Thursday, October 27, 2011

What's That? Wednesday 10/26/2011

I considered taking a "sick day" from the blog this week as 3 out of the 4 members of our family have been very sick this week, but we are rallying!  I hope to blog about our first and second visitors from the States and our October holiday soon.  I am so behind!

For this week's What's That? Wednesday post, I need you to take a look at the picture below and see if you can find the similarity between all three packages of food.  Do you see it?

 If you spotted the white "S" against the blue background, then you win the prize (your check is in the mail).  I have been told that this is the international symbol for safe foods.  I do pay attention to it when I'm shopping at the stores, but most of the things that I'm interested in purchasing have the symbol on them.

I tried to do some internet research on the symbol, but I had no luck finding anything.  Sorry I don't have more details!
A close-up of the packaging.

A few health & safety practices have already gone by the way-side.  At first I thought I wouldn't wear flip-flops outside because it's quite dirty, but that only lasted a week or so.  We also used bottled water to brush our teeth...for the first month, now we use the tap (we don't drink from the tap though).  And, I'm okay with the fact that my eggs aren't refrigerated when I purchase them.  I figure the Chinese have survived for thousands of years and we will too!

Wednesday, October 19, 2011

What's That? Wednesday 10/19/2011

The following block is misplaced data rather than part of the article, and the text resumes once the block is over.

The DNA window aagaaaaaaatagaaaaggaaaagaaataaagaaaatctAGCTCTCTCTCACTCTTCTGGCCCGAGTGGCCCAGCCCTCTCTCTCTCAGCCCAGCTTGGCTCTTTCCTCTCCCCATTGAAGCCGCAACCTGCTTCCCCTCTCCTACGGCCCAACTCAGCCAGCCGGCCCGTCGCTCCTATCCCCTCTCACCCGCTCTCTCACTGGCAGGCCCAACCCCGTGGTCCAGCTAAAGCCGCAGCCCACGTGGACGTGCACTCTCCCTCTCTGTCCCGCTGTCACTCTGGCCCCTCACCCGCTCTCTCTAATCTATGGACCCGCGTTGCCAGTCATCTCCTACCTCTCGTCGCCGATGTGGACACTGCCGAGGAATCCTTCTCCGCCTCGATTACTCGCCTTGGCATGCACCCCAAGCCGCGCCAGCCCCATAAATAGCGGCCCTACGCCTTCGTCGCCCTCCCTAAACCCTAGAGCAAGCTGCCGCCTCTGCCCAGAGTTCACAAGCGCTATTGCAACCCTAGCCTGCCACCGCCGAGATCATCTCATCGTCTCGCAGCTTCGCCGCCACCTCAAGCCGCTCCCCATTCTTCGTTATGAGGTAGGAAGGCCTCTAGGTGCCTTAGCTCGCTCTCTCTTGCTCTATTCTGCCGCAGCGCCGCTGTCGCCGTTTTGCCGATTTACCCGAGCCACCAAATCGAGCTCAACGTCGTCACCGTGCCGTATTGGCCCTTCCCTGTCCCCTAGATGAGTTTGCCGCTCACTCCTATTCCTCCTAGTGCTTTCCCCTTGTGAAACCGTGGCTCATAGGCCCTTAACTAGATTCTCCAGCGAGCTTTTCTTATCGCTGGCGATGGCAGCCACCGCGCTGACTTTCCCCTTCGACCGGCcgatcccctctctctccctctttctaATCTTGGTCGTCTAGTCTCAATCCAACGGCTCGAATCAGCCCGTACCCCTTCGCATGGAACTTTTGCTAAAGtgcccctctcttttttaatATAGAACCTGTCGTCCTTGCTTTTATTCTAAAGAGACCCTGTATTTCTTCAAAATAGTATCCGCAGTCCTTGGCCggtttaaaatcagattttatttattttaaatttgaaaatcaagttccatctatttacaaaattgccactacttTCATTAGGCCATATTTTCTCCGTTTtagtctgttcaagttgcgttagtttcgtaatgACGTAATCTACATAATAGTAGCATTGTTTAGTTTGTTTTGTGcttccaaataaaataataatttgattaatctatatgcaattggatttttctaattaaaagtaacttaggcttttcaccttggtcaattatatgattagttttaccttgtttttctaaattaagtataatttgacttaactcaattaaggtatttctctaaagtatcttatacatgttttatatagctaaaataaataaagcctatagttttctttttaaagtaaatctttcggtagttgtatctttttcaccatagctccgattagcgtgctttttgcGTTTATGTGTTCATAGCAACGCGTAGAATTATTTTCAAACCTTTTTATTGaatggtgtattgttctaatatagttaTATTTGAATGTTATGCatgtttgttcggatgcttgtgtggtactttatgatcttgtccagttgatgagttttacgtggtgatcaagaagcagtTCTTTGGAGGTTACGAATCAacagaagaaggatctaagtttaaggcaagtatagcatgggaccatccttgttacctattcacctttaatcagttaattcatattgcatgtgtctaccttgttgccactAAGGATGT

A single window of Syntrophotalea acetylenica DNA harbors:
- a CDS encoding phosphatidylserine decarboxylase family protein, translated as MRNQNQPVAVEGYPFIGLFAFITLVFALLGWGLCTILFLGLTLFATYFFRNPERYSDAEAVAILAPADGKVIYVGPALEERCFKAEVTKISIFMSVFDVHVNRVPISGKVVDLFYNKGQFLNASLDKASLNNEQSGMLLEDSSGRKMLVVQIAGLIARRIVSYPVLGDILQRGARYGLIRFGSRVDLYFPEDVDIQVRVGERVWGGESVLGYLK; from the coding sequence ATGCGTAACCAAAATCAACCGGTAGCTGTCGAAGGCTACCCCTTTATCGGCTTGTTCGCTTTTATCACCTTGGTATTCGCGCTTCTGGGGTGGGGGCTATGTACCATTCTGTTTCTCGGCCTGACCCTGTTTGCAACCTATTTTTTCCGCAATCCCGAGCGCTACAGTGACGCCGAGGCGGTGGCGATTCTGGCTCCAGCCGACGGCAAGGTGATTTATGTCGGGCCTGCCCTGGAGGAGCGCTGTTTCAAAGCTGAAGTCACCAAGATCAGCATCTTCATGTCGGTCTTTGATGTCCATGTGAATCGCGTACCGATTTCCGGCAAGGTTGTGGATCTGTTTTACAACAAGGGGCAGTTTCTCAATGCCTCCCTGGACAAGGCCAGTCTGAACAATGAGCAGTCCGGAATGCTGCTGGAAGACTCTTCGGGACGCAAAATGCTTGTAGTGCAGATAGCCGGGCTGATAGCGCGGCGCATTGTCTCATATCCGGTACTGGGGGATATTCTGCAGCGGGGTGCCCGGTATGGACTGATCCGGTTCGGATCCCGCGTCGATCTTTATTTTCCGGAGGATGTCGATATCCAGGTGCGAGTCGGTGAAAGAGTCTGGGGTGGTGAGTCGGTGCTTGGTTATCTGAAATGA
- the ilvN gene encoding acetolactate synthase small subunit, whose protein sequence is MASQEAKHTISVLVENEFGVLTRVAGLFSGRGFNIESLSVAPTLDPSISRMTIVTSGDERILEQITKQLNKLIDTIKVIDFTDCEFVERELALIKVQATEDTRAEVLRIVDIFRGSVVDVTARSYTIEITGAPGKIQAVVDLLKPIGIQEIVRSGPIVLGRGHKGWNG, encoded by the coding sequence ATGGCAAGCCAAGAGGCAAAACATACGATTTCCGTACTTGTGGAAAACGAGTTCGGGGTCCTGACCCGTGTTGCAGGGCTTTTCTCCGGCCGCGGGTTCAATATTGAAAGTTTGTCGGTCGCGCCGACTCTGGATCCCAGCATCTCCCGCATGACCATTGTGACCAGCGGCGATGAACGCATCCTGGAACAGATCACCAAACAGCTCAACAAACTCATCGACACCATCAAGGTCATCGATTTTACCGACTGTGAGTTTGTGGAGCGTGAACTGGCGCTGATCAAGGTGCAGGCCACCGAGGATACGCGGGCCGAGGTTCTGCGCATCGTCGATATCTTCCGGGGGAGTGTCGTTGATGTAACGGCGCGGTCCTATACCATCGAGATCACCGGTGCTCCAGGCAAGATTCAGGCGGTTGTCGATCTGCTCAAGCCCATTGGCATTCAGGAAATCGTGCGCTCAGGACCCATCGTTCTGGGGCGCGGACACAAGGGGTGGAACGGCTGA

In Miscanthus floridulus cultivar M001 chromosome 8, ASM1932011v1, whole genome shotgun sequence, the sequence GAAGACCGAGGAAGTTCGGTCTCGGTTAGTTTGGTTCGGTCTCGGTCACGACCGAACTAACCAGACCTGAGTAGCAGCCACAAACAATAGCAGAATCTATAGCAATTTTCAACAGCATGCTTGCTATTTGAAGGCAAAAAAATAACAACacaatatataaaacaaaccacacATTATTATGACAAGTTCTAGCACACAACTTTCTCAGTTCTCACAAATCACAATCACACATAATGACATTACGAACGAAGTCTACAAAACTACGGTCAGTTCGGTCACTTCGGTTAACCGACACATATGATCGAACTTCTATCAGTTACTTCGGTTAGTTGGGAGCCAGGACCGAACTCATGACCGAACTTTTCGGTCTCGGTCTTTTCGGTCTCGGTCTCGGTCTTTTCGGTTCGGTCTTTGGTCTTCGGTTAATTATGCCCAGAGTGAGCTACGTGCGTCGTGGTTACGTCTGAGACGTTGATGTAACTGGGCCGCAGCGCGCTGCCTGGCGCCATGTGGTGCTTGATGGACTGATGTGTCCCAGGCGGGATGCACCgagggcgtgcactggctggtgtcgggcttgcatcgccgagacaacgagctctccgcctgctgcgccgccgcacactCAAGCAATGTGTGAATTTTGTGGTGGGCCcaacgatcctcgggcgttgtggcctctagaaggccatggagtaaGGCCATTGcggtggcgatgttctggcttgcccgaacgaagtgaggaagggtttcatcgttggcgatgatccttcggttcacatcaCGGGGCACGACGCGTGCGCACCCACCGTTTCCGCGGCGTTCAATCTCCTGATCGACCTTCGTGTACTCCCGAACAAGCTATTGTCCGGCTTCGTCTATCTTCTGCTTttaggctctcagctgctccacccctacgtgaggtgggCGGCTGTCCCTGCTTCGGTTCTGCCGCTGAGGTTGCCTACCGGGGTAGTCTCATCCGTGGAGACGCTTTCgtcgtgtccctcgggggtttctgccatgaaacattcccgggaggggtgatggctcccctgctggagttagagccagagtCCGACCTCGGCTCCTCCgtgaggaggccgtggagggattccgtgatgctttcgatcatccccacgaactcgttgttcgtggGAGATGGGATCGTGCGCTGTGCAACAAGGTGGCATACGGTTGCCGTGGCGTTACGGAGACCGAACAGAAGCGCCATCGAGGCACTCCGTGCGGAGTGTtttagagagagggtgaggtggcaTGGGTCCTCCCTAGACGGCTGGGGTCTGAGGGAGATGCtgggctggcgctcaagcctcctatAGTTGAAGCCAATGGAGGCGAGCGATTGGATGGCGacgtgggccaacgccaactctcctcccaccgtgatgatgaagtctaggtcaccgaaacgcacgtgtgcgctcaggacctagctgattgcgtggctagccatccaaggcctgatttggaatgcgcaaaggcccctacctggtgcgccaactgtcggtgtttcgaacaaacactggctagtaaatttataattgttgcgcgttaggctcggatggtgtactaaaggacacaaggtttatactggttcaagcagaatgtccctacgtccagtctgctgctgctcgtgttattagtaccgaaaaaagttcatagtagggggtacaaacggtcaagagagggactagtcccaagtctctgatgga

This week's What's That? Wednesday post is dedicated not to a new object or something distinctly Chinese, but rather to an art form.  The unfamiliar practice (at least unfamiliar to me) of bargaining.  I've mentioned it in some of my earlier posts about bargaining, but I thought I'd dive into a little more detail today.

Bargaining is a way of life here.  Just about everything is negotiable and if you're willing to take the time to haggle a bit, you get some really great deals.  In the beginning it was very intimidating.  Coming from a culture where all the prices are listed on the sales sticker, I didn't have much practice (although I have been known to ask in the States, "is this your best price?")  And frankly, sometimes it comes down to squabbling over a dollar or two, or less.  The exchange rate is roughly $1 USD to 6.4 RMB, so if I'm arguing over a 12 RMB price drop, that's only $2 or so.

The better actor/actress you are and the more showmanship you display, the better deal you can get.  It's important to look utterly shocked and disgusted with the first price they offer you...seriously!  Then the fun starts and you go back-and-forth until you've reached some agreement.  They've got a distinct advantage, I am clearly marked as an expat and the prices automatically double.  I've been told to offer half of what the first price is, but for some reason I usually drop it by about 40% to start.